Civil War Memes

Brooks Simpson asks why specific claims persist in Civil War studies even after they’ve been challenged by careful research:

Why would one want to continue to use a story that is not only not
supported by evidence, but rather clearly contradicted by it, and where
the veracity of the account in which the story appears is questionable,
to say the least?

You tell me.

I just finished reading Jennifer L Weber’s fine study of the Copperheads (Oxford University Press) and in her comments about Cold Harbor she lays out the standard story of soldiers stitching their names  in their coats for identification following the battle and 7,000 Federals killed in less than an hour.  Both of these stories have been challenged by Gordon Rhea.  Other examples include the tendency to see Gettysburg as the "high-water mark" of the Confederacy or states rights as the cause of secession.  Brooks cites a story between Lincoln and Alexander McClure that continues to find a home in histories even though they’ve acknowledged the research that challenges the claim.  Countless other examples abound in the literature.  While sloppy research and a lack of awareness are no doubt involved it is worth exploring another possibility.  In this case it is the idea of the meme.

From Wikipedia:
The term "meme" (IPA: [miːm], not [mɛm], or [mimi]), coined in 1976 by Richard Dawkins, refers
to a unit of cultural information transferrable from one mind to another.
Dawkins said, Examples of memes are tunes, catch-phrases, clothes fashions,
ways of making pots or of building arches.
A meme propagates itself as a
unit of cultural evolution analogous in many ways
to the gene (the unit of genetic information). Often memes propagate as
more-or-less integrated cooperative sets or groups, referred to as
memeplexes or meme complexes.  The idea of memes has proved a successful meme in its own right, achieving a
degree of penetration into popular culture rare for a scientific theory.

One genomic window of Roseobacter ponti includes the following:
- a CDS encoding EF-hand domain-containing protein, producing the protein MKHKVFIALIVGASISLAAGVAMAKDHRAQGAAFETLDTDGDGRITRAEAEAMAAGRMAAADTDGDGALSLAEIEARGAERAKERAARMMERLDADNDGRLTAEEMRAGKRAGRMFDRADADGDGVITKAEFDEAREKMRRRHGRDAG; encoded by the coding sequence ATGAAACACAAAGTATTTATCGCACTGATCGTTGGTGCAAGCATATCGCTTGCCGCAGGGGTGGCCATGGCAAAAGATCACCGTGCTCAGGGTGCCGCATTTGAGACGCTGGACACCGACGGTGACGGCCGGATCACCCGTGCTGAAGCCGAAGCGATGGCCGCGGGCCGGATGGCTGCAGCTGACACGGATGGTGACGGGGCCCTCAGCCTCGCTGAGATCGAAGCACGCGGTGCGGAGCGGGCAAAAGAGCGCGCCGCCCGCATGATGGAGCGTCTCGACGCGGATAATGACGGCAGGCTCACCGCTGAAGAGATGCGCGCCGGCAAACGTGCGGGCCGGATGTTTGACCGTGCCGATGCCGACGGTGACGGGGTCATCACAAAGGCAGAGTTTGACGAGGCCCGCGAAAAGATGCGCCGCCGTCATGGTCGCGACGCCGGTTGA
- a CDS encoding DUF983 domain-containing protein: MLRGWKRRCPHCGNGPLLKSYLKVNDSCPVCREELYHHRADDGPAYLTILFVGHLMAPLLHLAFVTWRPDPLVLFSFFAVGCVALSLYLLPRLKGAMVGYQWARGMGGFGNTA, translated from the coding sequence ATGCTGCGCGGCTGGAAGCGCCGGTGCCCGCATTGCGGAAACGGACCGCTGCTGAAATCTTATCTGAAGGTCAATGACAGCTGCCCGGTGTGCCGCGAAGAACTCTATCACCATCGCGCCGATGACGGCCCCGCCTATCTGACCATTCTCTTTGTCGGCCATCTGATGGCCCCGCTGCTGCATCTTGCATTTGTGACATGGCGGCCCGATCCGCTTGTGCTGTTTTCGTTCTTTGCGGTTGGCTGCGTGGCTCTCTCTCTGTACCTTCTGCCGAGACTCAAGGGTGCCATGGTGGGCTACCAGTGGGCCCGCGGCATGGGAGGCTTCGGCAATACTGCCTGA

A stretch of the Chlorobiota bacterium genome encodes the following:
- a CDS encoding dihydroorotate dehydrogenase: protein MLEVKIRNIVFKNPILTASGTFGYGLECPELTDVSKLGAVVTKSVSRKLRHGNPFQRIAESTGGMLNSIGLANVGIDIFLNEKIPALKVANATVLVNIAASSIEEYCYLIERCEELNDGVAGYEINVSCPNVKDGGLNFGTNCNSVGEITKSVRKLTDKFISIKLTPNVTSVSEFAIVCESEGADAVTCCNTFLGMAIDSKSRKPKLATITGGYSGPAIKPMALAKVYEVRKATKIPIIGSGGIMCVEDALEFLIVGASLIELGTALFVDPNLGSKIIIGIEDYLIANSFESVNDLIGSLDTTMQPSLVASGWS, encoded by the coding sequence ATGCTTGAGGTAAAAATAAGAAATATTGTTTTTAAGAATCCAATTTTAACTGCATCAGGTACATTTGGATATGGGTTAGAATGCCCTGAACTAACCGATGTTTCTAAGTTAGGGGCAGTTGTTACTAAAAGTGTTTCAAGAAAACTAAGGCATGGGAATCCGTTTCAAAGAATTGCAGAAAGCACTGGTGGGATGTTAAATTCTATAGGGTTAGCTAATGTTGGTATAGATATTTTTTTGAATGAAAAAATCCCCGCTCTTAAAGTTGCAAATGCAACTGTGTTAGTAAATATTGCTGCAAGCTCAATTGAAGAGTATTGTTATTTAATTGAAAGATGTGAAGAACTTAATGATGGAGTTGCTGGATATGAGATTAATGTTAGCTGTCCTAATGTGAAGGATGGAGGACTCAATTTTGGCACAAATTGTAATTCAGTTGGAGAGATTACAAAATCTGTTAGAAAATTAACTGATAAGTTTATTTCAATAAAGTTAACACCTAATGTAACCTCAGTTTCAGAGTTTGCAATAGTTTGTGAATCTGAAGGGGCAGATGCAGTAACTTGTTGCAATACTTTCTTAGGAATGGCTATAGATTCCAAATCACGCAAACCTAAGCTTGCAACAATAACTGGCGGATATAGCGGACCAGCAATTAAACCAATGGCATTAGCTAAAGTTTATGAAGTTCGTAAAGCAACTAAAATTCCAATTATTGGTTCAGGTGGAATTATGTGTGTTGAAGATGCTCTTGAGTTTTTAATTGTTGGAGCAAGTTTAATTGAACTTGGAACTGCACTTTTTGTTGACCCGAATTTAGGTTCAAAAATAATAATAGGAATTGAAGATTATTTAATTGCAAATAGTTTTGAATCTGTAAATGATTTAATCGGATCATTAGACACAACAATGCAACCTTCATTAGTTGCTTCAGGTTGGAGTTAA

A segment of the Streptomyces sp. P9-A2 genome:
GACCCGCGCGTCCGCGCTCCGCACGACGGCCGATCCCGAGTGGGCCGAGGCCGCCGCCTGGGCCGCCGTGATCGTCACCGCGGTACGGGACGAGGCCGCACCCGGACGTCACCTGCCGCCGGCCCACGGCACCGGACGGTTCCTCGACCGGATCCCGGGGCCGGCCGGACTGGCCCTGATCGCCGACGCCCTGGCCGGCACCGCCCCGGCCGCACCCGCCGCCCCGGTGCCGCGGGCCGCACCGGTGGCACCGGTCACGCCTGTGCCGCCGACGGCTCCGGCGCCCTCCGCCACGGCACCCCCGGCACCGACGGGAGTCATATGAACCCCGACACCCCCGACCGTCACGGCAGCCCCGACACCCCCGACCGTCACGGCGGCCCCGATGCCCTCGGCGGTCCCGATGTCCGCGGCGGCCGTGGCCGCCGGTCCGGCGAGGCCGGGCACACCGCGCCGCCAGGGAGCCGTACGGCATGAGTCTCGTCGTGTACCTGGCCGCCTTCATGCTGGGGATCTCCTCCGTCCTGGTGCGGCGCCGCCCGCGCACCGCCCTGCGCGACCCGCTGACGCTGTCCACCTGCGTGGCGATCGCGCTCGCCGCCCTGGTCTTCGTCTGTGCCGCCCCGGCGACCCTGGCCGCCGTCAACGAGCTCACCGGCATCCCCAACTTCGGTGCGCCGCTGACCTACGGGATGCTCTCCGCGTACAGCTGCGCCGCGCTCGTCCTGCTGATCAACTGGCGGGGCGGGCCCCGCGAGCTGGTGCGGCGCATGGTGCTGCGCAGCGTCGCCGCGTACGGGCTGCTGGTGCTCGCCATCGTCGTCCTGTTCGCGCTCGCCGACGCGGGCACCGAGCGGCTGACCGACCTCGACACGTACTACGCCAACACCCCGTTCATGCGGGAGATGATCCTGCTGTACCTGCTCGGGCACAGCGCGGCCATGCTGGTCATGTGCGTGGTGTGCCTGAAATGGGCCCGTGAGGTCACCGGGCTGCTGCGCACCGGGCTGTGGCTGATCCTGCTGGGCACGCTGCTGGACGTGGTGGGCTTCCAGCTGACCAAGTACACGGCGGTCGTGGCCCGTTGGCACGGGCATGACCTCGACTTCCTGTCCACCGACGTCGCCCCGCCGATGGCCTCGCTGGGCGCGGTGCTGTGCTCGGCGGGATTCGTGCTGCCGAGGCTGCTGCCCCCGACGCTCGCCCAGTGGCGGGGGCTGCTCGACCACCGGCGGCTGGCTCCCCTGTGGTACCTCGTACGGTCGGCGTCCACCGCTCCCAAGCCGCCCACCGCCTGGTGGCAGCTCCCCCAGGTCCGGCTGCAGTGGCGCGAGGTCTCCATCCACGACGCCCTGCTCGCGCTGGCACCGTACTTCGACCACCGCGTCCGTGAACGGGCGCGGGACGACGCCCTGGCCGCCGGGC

Proponents of memes suggest that memes evolve via natural selection — in a way very similar to Charles Darwin’s ideas
concerning biological evolution — on
the premise that variation, mutation, competition, and "inheritance" influence their
replicative success. For example, while one idea may become extinct, other ideas will survive, spread and mutate — for better or for worse —
through modification.  Meme-theorists contend that memes most beneficial to their hosts will not
necessarily survive; rather, those memes which replicate the most effectively
spread best; which allows for the possibility that successful memes might prove
detrimental to their hosts.

And which memes "replicate the most effectively" in the Civil War community?  Well, it seems to me those that reinforce the stories that its readers and even researchers want to hear.  We are indeed emotionally attached to certain strands of thought from our Civil War.  You can see it at Civil War Roundtables where the audience waits on the edge of their seat to hear the standard story that will reinforce childhood stories.  Perhaps these memes persist because most Civil War enthusiasts (reader or writer) do not see the Civil War as history (strictly understood) but as entertainment or heritage.  In the end, it makes for a better story.  What’s the Civil War without the story of those soldiers stitching their names into their coats so that their bodies can later be identified?

 

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